Denver's Eric Decker comforts students after school shooting

Monday's health and safety news from the world of football:

* The Denver Post profiled Denver Broncos wide receiver Eric Decker, who comforted Arapahoe High School students after the recent shooting at the school. Decker lived through a similar incident while going to high school in Minnesota.


"We didn't know what to think," said Decker, who hid for 45 minutes after the 2003 shooting of two students at his Minnesota high school. "Every girl was crying, every guy was trying to stay calm, and when they came and got us, we had to go across the street to the elementary school with our hands up. You see snipers on the top of the buildings, it's just surreal. That moment, you'll never forget.


"It changes your life in a second."


In the days after the Dec. 13 shooting at Arapahoe High, Decker recorded a video message to the school's students.


It was shown at an assembly, in the cafeteria and on the school's website. He spoke of unity, of grieving, of perseverance. Decker is a Bronco, but to many, he's now an Arapahoe Warrior.


"I just felt a connection," said sophomore Mitchell Pennetta, who, as Decker does for the Broncos, wears No. 87 for the Arapahoe football team. "It's been kind of hard to go through this -- you never think it's going to happen to your school, but then it does. And to know that somebody else, especially someone as famous as Eric Decker, has gone through something similar, it felt comforting."


* Adolpho Birch, the NFL's senior vice president of labor and law, said the NFL has not changed its stance against marijuana use in light of the narcotic becoming legalized in Colorado and Washington state, HBO Sports reported via Pro Football Talk.com.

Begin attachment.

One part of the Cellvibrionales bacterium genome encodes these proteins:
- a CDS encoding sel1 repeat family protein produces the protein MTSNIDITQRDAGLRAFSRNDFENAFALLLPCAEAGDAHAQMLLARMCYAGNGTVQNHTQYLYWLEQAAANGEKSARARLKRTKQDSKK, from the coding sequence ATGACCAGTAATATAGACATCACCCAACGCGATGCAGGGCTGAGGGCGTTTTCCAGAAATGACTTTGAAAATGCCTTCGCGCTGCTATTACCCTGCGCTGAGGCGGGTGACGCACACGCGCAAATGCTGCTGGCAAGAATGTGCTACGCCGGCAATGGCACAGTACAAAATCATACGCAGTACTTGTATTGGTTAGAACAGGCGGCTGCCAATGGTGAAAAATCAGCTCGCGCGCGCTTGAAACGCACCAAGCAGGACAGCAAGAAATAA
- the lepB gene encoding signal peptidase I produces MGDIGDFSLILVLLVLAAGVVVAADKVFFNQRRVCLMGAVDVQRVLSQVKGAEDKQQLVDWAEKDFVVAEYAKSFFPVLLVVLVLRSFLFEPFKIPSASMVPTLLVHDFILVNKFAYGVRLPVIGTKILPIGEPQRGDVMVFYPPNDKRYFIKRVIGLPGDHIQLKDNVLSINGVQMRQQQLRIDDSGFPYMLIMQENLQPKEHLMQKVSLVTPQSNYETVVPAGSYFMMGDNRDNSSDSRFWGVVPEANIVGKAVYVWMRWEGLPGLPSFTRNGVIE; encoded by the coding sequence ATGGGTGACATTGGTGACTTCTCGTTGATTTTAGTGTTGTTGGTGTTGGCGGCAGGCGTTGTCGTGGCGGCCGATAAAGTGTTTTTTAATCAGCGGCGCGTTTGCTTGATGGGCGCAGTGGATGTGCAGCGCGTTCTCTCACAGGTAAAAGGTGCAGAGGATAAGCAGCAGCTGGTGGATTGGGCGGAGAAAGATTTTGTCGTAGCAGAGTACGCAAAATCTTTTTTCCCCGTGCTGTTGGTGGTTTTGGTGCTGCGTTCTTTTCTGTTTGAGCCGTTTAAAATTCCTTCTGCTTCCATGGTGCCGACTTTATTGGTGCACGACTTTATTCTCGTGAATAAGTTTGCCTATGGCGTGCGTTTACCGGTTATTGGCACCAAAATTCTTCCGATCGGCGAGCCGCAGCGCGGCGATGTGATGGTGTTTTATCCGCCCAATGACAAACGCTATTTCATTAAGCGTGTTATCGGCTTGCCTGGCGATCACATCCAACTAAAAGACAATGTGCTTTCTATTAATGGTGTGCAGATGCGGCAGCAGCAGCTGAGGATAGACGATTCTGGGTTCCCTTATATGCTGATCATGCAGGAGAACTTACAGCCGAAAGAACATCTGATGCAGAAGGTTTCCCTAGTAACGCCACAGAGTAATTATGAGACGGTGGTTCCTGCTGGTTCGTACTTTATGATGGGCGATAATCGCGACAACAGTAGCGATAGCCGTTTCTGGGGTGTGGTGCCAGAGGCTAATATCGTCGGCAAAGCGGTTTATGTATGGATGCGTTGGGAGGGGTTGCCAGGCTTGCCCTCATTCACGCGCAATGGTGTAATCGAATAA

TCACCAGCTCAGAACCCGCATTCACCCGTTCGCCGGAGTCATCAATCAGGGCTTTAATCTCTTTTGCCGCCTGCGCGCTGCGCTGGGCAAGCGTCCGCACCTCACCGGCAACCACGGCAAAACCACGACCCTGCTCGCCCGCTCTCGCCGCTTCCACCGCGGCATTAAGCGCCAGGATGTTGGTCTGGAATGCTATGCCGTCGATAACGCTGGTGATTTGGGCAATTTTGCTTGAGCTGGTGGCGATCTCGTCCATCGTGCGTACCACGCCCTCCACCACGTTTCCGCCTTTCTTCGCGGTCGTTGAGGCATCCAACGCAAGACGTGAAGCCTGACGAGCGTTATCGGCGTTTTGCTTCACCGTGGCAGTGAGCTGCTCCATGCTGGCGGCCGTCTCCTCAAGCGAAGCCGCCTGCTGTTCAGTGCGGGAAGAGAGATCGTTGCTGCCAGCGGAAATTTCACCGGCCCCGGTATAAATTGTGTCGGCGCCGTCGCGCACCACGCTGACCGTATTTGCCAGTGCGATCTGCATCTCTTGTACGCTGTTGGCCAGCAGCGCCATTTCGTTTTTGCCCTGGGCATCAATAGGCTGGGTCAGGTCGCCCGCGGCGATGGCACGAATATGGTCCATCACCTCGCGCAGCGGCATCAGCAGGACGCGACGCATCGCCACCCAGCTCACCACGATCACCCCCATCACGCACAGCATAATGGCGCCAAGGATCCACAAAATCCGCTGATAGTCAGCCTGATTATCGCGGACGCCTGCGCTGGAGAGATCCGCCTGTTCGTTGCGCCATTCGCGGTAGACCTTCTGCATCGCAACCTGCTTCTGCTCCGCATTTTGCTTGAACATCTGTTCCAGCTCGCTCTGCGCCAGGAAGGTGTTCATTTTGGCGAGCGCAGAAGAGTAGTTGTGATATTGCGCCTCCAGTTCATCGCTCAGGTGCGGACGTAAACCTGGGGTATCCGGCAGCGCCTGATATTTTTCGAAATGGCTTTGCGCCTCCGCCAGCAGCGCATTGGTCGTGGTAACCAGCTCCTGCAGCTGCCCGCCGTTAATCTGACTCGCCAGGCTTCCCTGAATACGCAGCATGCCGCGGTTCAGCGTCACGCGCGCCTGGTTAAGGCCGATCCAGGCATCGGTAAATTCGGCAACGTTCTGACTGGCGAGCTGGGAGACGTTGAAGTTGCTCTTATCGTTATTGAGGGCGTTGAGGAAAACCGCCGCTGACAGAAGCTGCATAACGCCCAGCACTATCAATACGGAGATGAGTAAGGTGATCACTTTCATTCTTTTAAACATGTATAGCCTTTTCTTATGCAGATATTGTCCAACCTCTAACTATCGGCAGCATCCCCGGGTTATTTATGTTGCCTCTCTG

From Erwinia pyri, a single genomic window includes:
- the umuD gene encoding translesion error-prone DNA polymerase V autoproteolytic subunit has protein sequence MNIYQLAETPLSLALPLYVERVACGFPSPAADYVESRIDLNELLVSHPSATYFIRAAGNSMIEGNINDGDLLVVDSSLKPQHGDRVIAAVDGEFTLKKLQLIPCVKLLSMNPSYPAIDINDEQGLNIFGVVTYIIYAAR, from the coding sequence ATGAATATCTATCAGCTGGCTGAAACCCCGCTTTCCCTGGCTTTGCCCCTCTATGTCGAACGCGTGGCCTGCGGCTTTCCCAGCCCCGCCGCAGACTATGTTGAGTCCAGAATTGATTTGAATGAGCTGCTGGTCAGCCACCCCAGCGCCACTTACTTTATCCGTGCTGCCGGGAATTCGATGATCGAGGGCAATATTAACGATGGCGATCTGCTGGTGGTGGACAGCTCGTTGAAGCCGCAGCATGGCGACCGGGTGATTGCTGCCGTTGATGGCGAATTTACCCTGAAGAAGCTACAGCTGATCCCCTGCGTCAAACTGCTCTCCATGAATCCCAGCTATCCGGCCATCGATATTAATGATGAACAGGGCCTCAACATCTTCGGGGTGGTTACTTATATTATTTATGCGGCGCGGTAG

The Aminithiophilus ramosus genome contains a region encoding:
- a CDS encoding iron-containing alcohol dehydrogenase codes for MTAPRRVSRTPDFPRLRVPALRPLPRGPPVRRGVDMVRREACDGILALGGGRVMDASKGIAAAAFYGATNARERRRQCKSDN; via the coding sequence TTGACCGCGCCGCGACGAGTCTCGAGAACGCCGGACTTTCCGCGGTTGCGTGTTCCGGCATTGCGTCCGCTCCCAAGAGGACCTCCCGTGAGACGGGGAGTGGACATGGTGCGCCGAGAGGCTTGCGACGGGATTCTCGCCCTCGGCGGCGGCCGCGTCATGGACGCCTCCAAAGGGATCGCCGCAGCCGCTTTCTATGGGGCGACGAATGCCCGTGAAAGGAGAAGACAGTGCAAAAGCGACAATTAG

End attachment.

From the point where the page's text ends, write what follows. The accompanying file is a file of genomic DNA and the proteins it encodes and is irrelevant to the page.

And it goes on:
In an extensive look at marijuana use in the NFL, Andrea Kremer of HBO's Real Sports with Bryant Gumbel asks senior V.P. of labor law and policy Adolpho Birch whether a player who believes marijuana helps him with pain management and recovery should smoke it.


"He should not use marijuana," Birch tells Kremer in an advance copy of the broadcast, which debuts on Tuesday, January 21, at 10:00 p.m. ET. "[H]e should consult his team physician or primary physician. If pain management is an issue for him, they can provide him with assistance in that respect."


But what about the players who don't want to use prescription medication, given the potential for addiction and side effects?


"I wouldn't know ... how to respond to them other than to say that the NFL and the NFL Players Association have made a determination that marijuana is not a substance for which the exemptions for that type of use would be permitted," Birch says.


* The Boston Globe looked at the adjustments made this season by New England Patriots wide receiver Austin Collie, whose career has been impacted by numerous concussions.

* The Richmond Times-Dispatch reported on the opening of a new concussion clinic at the University of Virginia.

* A Bronx assemblyman has proposed a bill in the New York state legislature that would ban tackle football for children under 14, WCBS reported.

* Former Chicago Bears quarterback Jim McMahon talked about his brain injuries during a seminar in Stamford, Conn., the Connecticut Post reported.

* The Tennessean reported that area athletes, parents and coaches are receiving a concussion-law primer as the state's new law begins.

* WCRB-TV also reported on a concussion clinic for Tennessee coaches in Chattanooga.

* The Charlotte Observer reported that Lincoln County schools will start drug testing for student athletes.

* KJCT-TV in Grand Junction, Colo., reported on a concussion conference at Colorado Mesa University. KREX-TV also reported on the seminar.

-- Bill Bradley, contributing editor